Michigan Loonwatch has metal Loon Alert signs available for posting at approved areas on loon-territory lakes. These are 12' x 18", lightweight aluminum. They are $45 apiece, including postage and handling. Please contact Michigan Loonwatch, P.O. Box 294, Shepherd MI 48883 or Joanne Williams: 989-828-6019, firstname.lastname@example.org.
The loss of a few loons in the disastrous oil spill in the Gulf of Mexico is insignificant when compared to other losses. I feel helpless to do anything about the loons or the major disaster taking place, as I watch TV and shudder at the oil soaked birds. It makes me angry.
The Gulf of Mexico oil spill is huge and growing. It is immediately devastating to the economy and ecology of the area and will impact the rest of us eventually. A way of life and a whole ecosystem is a stake. With our economy already stressed, losing the fisheries and tourist trade in the gulf will hurt everyone. We are interconnected, like the web of life, and the union of states. That is why this is everyone’s problem. I feel sorry for the people that are struggling with this monstrous oil spill, because it is the worst kind of oil and in the worst location.
Surrounded by nature preserves and pristine white sand beaches, there is little chance that it will be carried out to sea with the currents. Wind and waves will transport the floating oil around the Gulf driving it into critical shallows and beaches. The critical near shore areas must be protected. The responding parties know this and are working hard to prevent more damage than what is already done. They need to pray for calm weather with no hurricanes this season.
The Gulf of Mexico, like the Great Lakes basin, is a unique eco-system. It is home and hatchery for everything from shrimp to pelicans. It is a stop-over and resting area for many migratory birds. Some of Michigan’s juvenile loons are there now. They will stay for a few years before returning north to nest as adults. The future breeding stock of our loons is congregating in near-shore areas where the fish and crabs are easy to reach. That is where the wind will be depositing the smothering crude oil. The adult loons are safe in Michigan until fall, when they, as well as this season’s young, will either be lucky and choose to overwinter on the Atlantic or unlucky and choose the Gulf.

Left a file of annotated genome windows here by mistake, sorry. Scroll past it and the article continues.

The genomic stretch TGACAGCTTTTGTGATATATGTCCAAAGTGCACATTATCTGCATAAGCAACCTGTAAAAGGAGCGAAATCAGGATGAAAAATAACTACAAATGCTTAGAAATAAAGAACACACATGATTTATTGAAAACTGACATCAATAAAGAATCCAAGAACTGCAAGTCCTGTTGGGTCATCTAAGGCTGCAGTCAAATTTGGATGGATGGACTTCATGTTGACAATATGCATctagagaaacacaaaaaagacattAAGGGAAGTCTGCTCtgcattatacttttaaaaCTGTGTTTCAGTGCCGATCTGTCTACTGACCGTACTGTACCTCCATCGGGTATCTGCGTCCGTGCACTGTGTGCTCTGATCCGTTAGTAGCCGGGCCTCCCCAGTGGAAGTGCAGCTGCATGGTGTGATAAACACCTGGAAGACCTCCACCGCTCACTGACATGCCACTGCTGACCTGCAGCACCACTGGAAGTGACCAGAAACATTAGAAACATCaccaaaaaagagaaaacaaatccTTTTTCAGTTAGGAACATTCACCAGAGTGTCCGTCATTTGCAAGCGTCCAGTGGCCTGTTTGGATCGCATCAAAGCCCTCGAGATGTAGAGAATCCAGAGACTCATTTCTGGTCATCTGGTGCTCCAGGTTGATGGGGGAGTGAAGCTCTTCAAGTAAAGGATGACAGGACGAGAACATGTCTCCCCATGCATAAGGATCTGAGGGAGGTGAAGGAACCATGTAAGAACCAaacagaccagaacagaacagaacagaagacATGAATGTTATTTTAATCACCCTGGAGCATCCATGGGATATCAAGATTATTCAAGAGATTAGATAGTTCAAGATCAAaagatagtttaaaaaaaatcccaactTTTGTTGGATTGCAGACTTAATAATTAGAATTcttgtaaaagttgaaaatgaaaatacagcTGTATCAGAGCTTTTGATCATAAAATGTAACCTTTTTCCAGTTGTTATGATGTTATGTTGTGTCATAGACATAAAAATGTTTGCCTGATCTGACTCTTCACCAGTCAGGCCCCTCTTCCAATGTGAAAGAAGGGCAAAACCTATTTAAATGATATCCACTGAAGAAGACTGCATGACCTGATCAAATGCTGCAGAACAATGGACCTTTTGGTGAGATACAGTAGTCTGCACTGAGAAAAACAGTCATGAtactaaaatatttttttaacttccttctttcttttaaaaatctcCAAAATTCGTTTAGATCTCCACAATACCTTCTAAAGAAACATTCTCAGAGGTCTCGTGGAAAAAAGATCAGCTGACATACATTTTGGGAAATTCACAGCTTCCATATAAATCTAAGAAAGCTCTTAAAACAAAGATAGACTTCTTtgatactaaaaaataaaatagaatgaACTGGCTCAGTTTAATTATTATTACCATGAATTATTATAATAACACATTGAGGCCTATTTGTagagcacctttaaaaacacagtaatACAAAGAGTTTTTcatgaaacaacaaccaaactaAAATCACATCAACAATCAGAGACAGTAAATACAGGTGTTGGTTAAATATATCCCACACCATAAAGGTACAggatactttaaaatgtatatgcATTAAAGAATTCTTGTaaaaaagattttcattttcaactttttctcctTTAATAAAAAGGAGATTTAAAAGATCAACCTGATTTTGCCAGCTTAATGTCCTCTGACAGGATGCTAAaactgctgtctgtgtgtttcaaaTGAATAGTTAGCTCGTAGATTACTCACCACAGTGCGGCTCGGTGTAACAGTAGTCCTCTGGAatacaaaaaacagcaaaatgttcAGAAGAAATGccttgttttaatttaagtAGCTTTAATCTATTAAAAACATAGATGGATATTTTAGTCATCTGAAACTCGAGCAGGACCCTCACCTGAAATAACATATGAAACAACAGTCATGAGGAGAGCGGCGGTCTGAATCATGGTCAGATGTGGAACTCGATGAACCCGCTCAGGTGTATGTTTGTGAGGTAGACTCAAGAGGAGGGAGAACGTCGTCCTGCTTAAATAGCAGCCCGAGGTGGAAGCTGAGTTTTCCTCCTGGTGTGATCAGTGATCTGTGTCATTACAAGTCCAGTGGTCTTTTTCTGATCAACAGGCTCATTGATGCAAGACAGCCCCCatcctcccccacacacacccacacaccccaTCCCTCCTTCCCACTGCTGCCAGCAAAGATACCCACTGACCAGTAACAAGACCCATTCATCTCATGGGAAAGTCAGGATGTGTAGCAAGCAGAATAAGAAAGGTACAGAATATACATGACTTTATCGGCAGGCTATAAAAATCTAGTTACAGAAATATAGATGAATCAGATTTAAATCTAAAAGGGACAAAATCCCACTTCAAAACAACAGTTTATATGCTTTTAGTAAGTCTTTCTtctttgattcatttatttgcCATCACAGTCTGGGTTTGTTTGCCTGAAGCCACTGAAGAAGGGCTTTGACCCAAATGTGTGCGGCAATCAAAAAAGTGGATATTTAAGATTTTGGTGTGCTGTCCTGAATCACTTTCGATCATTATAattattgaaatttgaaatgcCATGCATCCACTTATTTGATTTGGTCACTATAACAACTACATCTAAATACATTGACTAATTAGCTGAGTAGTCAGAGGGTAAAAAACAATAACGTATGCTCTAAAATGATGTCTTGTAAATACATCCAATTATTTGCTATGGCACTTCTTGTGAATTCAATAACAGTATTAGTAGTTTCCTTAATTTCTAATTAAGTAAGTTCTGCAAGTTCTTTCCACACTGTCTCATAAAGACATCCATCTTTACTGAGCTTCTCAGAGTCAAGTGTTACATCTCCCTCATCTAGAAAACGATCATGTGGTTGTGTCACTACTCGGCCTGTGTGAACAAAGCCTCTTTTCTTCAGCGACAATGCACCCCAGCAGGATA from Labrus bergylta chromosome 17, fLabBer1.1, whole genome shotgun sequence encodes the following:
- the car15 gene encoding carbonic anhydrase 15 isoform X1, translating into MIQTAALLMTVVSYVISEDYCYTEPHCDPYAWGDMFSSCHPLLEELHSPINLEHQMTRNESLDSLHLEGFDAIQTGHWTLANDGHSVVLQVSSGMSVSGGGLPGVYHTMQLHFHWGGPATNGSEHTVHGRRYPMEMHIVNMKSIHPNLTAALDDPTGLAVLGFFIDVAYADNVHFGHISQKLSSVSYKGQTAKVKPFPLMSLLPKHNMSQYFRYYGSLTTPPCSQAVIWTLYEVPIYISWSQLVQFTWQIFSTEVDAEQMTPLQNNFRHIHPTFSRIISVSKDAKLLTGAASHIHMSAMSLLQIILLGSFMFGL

Crude oil is a killer loaded with all kinds of solvents and ”light ends” that taint fish and invertebrates with a taste and odor that will last their whole life. What is not smothered, spoiled or tainted by the crude will be unfit for consumption. Contact with the sticky tar-like oil is usually fatal to waterfowl and waterbirds with only 50% of the rescued and cleaned wildlife surviving. Most critters will die unnoticed in the goo and never be rescued or counted. Plants, oysters, and crabs are not able to flee and are sure to be killed.
Ocean waves act as giant mixers to force tainting solvents into the water and leave behind thick globs of foamy oil on the beaches. The surfacing heavy crude oil has a lot of pollutants to deliver to the air and water before it plops on shore. The high pressure undersea fountain that is injecting gas and oil droplets into the water at the bottom of the ocean will pollute a mile of water as it rises to the surface. The polluted water can become trapped in thermal layers and transported by undersea currents to impact large areas of the ocean. Dispersants are not needed. Natural bio-degradation will eventually handle the diluted petroleum, IF the thick masses of oil are removed. It remains to be seen what damage this pollution event will cause to the ecology of the Gulf. A lot will depend on the weather, with wind having a major influence. Remember the Boy Scout motto “Be Prepared”? They were not.
As a retired environmentalist, I worked on many oil spills and know that you can’t prevent them, but you can prepare for them. Responsible oil companies have spill prevention plans that include contingencies for worst case scenarios. Immediate response with proper equipment is required to contain and clean up an oil spill. It is obvious that in this case, regulators let them avoid keeping these resources ready and available. It makes me angry. This tragedy affects us all.